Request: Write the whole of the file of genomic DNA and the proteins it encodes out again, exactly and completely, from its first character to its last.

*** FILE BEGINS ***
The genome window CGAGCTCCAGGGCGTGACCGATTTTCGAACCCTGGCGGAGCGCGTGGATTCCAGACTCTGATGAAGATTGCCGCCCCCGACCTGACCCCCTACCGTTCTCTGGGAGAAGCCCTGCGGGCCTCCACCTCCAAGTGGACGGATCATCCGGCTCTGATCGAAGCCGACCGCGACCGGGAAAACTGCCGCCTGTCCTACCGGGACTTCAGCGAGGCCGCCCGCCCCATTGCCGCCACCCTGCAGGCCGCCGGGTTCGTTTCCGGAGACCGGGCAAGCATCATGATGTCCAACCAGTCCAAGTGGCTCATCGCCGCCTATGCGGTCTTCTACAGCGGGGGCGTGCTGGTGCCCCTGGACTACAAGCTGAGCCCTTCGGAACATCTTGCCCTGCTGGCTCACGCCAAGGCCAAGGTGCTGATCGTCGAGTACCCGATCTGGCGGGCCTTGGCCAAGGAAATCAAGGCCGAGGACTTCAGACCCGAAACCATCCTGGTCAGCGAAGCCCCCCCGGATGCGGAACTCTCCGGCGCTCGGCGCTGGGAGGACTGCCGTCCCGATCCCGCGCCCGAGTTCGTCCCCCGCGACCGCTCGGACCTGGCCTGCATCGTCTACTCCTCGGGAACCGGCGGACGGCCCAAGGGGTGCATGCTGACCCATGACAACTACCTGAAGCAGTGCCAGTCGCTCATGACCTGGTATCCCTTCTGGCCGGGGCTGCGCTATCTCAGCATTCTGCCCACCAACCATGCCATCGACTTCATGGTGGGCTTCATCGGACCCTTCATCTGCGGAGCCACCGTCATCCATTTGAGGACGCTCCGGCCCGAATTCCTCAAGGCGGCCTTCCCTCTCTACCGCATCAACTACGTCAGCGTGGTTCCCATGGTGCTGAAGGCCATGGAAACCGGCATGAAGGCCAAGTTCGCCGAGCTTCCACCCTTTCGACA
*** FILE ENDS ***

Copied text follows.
The genome window CGAGCTCCAGGGCGTGACCGATTTTCGAACCCTGGCGGAGCGCGTGGATTCCAGACTCTGATGAAGATTGCCGCCCCCGACCTGACCCCCTACCGTTCTCTGGGAGAAGCCCTGCGGGCCTCCACCTCCAAGTGGACGGATCATCCGGCTCTGATCGAAGCCGACCGCGACCGGGAAAACTGCCGCCTGTCCTACCGGGACTTCAGCGAGGCCGCCCGCCCCATTGCCGCCACCCTGCAGGCCGCCGGGTTCGTTTCCGGAGACCGGGCAAGCATCATGATGTCCAACCAGTCCAAGTGGCTCATCGCCGCCTATGCGGTCTTCTACAGCGGGGGCGTGCTGGTGCCCCTGGACTACAAGCTGAGCCCTTCGGAACATCTTGCCCTGCTGGCTCACGCCAAGGCCAAGGTGCTGATCGTCGAGTACCCGATCTGGCGGGCCTTGGCCAAGGAAATCAAGGCCGAGGACTTCAGACCCGAAACCATCCTGGTCAGCGAAGCCCCCCCGGATGCGGAACTCTCCGGCGCTCGGCGCTGGGAGGACTGCCGTCCCGATCCCGCGCCCGAGTTCGTCCCCCGCGACCGCTCGGACCTGGCCTGCATCGTCTACTCCTCGGGAACCGGCGGACGGCCCAAGGGGTGCATGCTGACCCATGACAACTACCTGAAGCAGTGCCAGTCGCTCATGACCTGGTATCCCTTCTGGCCGGGGCTGCGCTATCTCAGCATTCTGCCCACCAACCATGCCATCGACTTCATGGTGGGCTTCATCGGACCCTTCATCTGCGGAGCCACCGTCATCCATTTGAGGACGCTCCGGCCCGAATTCCTCAAGGCGGCCTTCCCTCTCTACCGCATCAACTACGTCAGCGTGGTTCCCATGGTGCTGAAGGCCATGGAAACCGGCATGAAGGCCAAGTTCGCCGAGCTTCCACCCTTTCGACA